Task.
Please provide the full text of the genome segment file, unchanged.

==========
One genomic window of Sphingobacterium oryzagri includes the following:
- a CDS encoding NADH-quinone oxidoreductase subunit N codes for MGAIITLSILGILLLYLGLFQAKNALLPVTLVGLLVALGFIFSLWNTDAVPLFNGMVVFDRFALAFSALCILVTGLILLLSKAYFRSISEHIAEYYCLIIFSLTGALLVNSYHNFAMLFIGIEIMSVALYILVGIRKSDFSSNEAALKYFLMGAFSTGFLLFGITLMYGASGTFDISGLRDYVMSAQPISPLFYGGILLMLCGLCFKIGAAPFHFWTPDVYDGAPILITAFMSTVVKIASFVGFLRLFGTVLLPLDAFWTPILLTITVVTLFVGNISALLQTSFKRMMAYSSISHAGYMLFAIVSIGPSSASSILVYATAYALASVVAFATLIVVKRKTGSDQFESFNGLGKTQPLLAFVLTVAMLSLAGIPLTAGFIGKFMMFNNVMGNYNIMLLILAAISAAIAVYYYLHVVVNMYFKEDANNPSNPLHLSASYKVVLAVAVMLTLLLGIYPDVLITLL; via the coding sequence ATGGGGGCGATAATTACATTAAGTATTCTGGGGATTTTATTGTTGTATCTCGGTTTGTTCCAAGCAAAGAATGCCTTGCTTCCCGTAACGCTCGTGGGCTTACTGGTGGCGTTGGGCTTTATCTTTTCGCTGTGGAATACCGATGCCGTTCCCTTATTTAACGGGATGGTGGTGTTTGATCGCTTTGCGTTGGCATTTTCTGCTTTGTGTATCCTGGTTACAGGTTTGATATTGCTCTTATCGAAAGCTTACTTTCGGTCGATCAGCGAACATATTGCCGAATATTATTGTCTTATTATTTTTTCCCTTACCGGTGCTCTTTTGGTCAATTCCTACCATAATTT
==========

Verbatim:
One genomic window of Sphingobacterium oryzagri includes the following:
- a CDS encoding NADH-quinone oxidoreductase subunit N codes for MGAIITLSILGILLLYLGLFQAKNALLPVTLVGLLVALGFIFSLWNTDAVPLFNGMVVFDRFALAFSALCILVTGLILLLSKAYFRSISEHIAEYYCLIIFSLTGALLVNSYHNFAMLFIGIEIMSVALYILVGIRKSDFSSNEAALKYFLMGAFSTGFLLFGITLMYGASGTFDISGLRDYVMSAQPISPLFYGGILLMLCGLCFKIGAAPFHFWTPDVYDGAPILITAFMSTVVKIASFVGFLRLFGTVLLPLDAFWTPILLTITVVTLFVGNISALLQTSFKRMMAYSSISHAGYMLFAIVSIGPSSASSILVYATAYALASVVAFATLIVVKRKTGSDQFESFNGLGKTQPLLAFVLTVAMLSLAGIPLTAGFIGKFMMFNNVMGNYNIMLLILAAISAAIAVYYYLHVVVNMYFKEDANNPSNPLHLSASYKVVLAVAVMLTLLLGIYPDVLITLL; via the coding sequence ATGGGGGCGATAATTACATTAAGTATTCTGGGGATTTTATTGTTGTATCTCGGTTTGTTCCAAGCAAAGAATGCCTTGCTTCCCGTAACGCTCGTGGGCTTACTGGTGGCGTTGGGCTTTATCTTTTCGCTGTGGAATACCGATGCCGTTCCCTTATTTAACGGGATGGTGGTGTTTGATCGCTTTGCGTTGGCATTTTCTGCTTTGTGTATCCTGGTTACAGGTTTGATATTGCTCTTATCGAAAGCTTACTTTCGGTCGATCAGCGAACATATTGCCGAATATTATTGTCTTATTATTTTTTCCCTTACCGGTGCTCTTTTGGTCAATTCCTACCATAATTT